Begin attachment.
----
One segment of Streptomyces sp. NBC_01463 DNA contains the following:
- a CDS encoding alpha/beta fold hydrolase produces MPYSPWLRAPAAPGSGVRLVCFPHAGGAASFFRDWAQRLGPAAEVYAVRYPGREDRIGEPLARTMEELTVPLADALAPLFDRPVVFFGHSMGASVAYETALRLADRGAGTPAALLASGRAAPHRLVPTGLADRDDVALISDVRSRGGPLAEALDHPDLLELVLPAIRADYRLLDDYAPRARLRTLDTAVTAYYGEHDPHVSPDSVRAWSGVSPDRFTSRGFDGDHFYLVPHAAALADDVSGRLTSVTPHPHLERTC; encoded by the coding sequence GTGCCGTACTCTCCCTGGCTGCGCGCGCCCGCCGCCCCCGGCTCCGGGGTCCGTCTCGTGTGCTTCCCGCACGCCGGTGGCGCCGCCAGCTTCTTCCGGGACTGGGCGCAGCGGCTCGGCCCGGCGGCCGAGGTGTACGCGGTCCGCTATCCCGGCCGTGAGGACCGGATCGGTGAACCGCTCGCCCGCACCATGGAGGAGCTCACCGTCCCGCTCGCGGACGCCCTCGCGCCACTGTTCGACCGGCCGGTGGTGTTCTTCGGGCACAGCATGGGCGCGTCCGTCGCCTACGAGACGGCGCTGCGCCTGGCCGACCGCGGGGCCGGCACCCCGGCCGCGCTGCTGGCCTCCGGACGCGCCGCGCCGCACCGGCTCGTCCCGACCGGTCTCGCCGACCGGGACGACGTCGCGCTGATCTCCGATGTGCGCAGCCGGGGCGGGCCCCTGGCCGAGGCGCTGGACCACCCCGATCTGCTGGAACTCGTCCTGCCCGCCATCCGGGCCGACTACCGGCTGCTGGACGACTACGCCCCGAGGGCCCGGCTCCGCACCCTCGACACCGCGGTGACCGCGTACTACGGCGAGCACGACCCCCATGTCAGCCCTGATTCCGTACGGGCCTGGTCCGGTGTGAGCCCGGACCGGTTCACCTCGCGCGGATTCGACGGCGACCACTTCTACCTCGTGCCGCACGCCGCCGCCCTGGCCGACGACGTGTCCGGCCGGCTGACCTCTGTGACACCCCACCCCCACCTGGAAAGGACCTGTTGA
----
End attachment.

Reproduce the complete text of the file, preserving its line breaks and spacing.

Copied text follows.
One segment of Streptomyces sp. NBC_01463 DNA contains the following:
- a CDS encoding alpha/beta fold hydrolase produces MPYSPWLRAPAAPGSGVRLVCFPHAGGAASFFRDWAQRLGPAAEVYAVRYPGREDRIGEPLARTMEELTVPLADALAPLFDRPVVFFGHSMGASVAYETALRLADRGAGTPAALLASGRAAPHRLVPTGLADRDDVALISDVRSRGGPLAEALDHPDLLELVLPAIRADYRLLDDYAPRARLRTLDTAVTAYYGEHDPHVSPDSVRAWSGVSPDRFTSRGFDGDHFYLVPHAAALADDVSGRLTSVTPHPHLERTC; encoded by the coding sequence GTGCCGTACTCTCCCTGGCTGCGCGCGCCCGCCGCCCCCGGCTCCGGGGTCCGTCTCGTGTGCTTCCCGCACGCCGGTGGCGCCGCCAGCTTCTTCCGGGACTGGGCGCAGCGGCTCGGCCCGGCGGCCGAGGTGTACGCGGTCCGCTATCCCGGCCGTGAGGACCGGATCGGTGAACCGCTCGCCCGCACCATGGAGGAGCTCACCGTCCCGCTCGCGGACGCCCTCGCGCCACTGTTCGACCGGCCGGTGGTGTTCTTCGGGCACAGCATGGGCGCGTCCGTCGCCTACGAGACGGCGCTGCGCCTGGCCGACCGCGGGGCCGGCACCCCGGCCGCGCTGCTGGCCTCCGGACGCGCCGCGCCGCACCGGCTCGTCCCGACCGGTCTCGCCGACCGGGACGACGTCGCGCTGATCTCCGATGTGCGCAGCCGGGGCGGGCCCCTGGCCGAGGCGCTGGACCACCCCGATCTGCTGGAACTCGTCCTGCCCGCCATCCGGGCCGACTACCGGCTGCTGGACGACTACGCCCCGAGGGCCCGGCTCCGCACCCTCGACACCGCGGTGACCGCGTACTACGGCGAGCACGACCCCCATGTCAGCCCTGATTCCGTACGGGCCTGGTCCGGTGTGAGCCCGGACCGGTTCACCTCGCGCGGATTCGACGGCGACCACTTCTACCTCGTGCCGCACGCCGCCGCCCTGGCCGACGACGTGTCCGGCCGGCTGACCTCTGTGACACCCCACCCCCACCTGGAAAGGACCTGTTGA